Falling Off the Pregnancy Pedestal
There's something powerful about a first positive pregnancy test. If the pregnancy is wanted, it is a moment of awe, fear, and triumph. If the pregnancy is unwanted, it is a terrifying sword of Damocles hanging over your head. I've peed on many a stick in my day (my picture should be next to the words "pregnancy hypochondria" in the dictionary) and I've hoped for both results over the years. But at no point while waiting for the results do you expect the pregnancy to end in miscarriage. Most of us anticipate a live birth. Some of us start considering abortion. But we don’t expect this potential life to be taken from us without our consent—until it happens to us. I should know. Three years ago, it happened to me with my first pregnancy.
This is my story, written the day I knew my first pregnancy was not going have the end result my husband and I were hoping for: There would be no healthy baby the next spring.
On August 30th  I saw my first positive pregnancy test. I used the Clearblue Easy Digital Test, which is kind enough to just say "pregnant" or "not pregnant" instead of giving you lines or dots or some other arcane code. In the 30 seconds that followed I think I experienced at least 50 different individual emotions ranging from glee to terror. This pregnancy had been planned, but that didn’t make the reality any less scary or thrilling.
Underneath it all, though, was a uniquely feminine sort of pride. I had accomplished my biological imperative, my hypothetical biological destiny, and spawned. Don't get me wrong, I'm not advocating that every woman get knocked up, but it is something that only we can do, and regardless of what the most stubborn person would say, it's a magical realization to know you've done it.
I felt more feminine than I ever had, even more than when I'd lived out my fairy tale princess fantasy on my wedding day. Becoming pregnant was a special sort of validation that I never knew existed. Unfortunately, that pride was exceptionally short lived.
I had my first cramps within a few days, and went in for a second blood test on September 3rd . (The first had confirmed the pregnancy and provided baseline hormone levels.) My hormone levels were shooting up, and the nurse reassured me that everything was fine, and that the pains I was feeling were probably just my uterus growing.
Within two weeks I was in the Emergency Room with pain and small patches of blood on my panties. Via ultrasound, baby was measuring a week and a half too small, but as I'm irregular we weren't too worried. Yet. Pregnancy Math is based on the faulty assumption that women have perfectly regular 28 day menstrual cycles, and that had never been true for me. A baby whose measurements didn’t line up exactly with where I was “supposed to be” was not a major source of concern, especially when you also factor in that early ultrasounds are not 100% reliable in dating a pregnancy.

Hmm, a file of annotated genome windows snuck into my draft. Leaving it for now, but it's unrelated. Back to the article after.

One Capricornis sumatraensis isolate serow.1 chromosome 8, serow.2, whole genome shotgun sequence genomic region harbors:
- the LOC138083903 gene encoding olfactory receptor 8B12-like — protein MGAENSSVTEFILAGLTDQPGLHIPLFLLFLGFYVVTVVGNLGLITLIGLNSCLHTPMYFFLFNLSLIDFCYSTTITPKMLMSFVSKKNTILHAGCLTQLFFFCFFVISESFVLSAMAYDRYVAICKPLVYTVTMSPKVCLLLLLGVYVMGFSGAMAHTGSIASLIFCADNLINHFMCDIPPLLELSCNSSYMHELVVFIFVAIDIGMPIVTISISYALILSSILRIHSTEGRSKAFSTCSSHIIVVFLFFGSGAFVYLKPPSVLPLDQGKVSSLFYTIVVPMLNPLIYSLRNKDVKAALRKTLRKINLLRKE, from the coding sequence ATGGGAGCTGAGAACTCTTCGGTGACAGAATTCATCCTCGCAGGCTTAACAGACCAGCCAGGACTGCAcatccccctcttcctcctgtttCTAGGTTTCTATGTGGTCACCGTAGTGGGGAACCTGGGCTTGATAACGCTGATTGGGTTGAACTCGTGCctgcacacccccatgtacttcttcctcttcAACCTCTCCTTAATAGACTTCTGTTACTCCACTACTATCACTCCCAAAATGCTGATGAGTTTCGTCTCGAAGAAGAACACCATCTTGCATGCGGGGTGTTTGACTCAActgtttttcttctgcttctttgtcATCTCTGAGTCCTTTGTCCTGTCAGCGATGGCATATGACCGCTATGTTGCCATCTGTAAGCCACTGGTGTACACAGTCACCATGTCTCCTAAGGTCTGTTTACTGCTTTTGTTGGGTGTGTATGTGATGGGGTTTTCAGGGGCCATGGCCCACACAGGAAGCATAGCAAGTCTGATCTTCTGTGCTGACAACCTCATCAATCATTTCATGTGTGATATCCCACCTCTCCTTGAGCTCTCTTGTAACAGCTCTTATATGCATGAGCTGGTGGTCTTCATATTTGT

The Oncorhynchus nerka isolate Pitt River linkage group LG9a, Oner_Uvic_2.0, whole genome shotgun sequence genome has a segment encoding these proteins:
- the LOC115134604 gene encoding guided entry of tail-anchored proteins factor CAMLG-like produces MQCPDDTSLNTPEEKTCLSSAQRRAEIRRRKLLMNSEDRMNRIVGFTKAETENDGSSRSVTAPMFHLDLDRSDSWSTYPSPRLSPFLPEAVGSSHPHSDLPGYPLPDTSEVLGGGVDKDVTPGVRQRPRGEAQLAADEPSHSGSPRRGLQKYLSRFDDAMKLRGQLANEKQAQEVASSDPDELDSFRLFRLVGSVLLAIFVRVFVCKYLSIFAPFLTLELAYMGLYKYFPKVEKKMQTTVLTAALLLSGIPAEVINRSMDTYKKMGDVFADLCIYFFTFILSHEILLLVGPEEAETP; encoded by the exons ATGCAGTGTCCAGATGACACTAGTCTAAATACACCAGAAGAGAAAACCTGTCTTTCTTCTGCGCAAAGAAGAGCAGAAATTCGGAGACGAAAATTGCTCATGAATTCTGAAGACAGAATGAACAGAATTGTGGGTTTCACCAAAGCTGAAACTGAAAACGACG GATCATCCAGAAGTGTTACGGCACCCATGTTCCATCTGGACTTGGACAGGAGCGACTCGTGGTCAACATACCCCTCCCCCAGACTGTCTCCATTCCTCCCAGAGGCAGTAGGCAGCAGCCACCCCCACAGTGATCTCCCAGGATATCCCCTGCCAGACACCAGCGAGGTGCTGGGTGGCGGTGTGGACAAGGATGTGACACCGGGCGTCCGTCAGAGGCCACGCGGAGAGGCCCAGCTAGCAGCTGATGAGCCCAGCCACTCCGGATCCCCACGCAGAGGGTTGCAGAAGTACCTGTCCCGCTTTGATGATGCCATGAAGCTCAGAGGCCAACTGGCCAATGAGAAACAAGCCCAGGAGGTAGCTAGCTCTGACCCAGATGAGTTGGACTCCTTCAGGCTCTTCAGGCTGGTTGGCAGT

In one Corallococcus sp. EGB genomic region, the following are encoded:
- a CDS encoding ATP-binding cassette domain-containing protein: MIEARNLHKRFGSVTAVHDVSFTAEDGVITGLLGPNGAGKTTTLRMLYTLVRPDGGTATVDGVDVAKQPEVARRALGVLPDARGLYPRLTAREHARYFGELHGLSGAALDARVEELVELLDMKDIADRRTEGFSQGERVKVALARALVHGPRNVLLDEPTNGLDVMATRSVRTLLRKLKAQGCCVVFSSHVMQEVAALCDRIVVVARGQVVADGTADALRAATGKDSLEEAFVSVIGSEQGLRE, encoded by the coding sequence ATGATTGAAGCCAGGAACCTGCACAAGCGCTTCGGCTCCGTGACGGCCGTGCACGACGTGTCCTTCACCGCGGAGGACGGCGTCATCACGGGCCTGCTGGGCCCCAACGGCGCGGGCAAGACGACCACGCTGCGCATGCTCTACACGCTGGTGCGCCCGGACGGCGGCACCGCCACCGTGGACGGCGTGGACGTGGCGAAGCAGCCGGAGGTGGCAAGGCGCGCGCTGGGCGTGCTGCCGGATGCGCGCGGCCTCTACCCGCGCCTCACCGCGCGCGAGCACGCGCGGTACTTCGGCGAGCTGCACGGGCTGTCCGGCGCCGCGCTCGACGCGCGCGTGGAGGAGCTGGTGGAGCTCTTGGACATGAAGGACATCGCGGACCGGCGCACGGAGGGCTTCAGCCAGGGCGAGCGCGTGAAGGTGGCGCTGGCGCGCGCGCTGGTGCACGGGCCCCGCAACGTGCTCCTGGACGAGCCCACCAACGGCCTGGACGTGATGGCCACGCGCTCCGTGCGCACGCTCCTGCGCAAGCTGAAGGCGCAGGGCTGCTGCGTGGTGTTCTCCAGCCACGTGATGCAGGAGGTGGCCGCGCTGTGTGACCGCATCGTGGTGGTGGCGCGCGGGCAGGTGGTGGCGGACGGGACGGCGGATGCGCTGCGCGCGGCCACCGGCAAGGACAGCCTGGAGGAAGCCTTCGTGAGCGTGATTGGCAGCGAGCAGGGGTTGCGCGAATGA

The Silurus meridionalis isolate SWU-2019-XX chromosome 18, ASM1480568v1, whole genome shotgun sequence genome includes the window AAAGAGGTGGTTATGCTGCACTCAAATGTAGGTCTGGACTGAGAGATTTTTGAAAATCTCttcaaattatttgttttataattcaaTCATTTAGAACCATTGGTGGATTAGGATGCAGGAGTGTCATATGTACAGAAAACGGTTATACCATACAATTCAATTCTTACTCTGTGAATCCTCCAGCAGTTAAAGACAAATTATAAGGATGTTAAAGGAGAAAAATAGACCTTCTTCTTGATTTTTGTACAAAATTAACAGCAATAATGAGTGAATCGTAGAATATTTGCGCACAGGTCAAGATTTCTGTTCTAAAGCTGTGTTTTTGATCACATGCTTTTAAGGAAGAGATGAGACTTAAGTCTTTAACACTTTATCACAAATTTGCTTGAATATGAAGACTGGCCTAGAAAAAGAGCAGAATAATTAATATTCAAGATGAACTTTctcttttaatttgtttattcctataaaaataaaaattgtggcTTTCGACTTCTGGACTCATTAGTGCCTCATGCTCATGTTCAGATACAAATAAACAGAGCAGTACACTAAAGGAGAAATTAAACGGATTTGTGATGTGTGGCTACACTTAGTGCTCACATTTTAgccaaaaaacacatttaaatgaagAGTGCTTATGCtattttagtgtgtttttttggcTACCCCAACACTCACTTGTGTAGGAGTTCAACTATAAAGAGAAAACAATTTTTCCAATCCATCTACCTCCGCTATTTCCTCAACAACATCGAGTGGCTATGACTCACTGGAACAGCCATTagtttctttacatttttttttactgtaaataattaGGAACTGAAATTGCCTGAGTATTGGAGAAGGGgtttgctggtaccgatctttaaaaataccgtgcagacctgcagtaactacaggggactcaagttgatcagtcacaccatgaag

Last Thursday [September 20, 2007] was the ultrasound that resulted in a negative prognosis: the baby still wasn’t growing appropriately. Only 48 or so hours ago [September 25, 2008] was the moment of hope-a heartbeat. But it was too slow, the baby was too small, and the pregnancy was moving down towards my cervix. This Thursday [September 27, 2007] the blood was soaking through my panties rather than merely staining it with dots. And with the blood came the end of our dreams for our first child.
The thing about miscarriage is how much it robs you of your femininity. You go from believing you're some kind of fertility sex goddess to a failed mother in an instant (or, in my case, over a few weeks). Regardless of how common miscarriage is, it's impossible for me not to take it personally, to grieve, and to hurt. I feel robbed of that special feminine power I'd tapped into.
No one needs to quote statistics at me. I know them. I know that 95% of all pregnancies that end in the first trimester (like mine did) are because of a bad sperm/egg match, or a glitch somewhere in the formation process. I know that more than 25% of all pregnancies end in miscarriage. I know a number of women whose first pregnancies ended in miscarriage, and who have beautiful children today.
That doesn't make it easier.
For me, the prohibition on sex and orgasm that was put into place when I first had spotting made it all worse. I'm not just my sexuality, but it is a huge part of who I am and how I relate to the world around me. Losing that part of me, while I was losing my child too made me feel lost, isolated, and like I was locked outside in the middle of a blizzard. I remember putting on jeans, sneakers, a long-sleeve shirt, and a jacket, and stepping outside into our unseasonably warm weather. Feeling confused. How could it be warm and sunny -- hell, perfect beach weather -- when I felt so cold on the inside? It should be pouring, thundering, a hurricane, a blizzard outside; not this perfect blue sky and obscenely bright sun.
I'm angry. I come from a long line of fertile women, with the last miscarriage in my family belonging to my great grandmother over 60 years ago. Why the hell couldn't I pull this off?
I did everything right. I hadn't had a drink since our anniversary in July. I stopped drinking Diet Coke (my preferred source of caffeine) entirely, even though all I was supposed to do was cut back to like a can or two a day. I started eating vegetables, and I HATE vegetables. I drank enough water to fill an ocean. I walked every day. I started on pre-natal vitamins over a month before I got pregnant.
It wasn't enough.
I'm jealous of every pregnant woman I see. When I see a baby, a wave of intense longing and a small voice saying "I was supposed to have that" washes over me. I try to remind myself that I don't know how hard-won those pregnancies or children are, but it still hurts.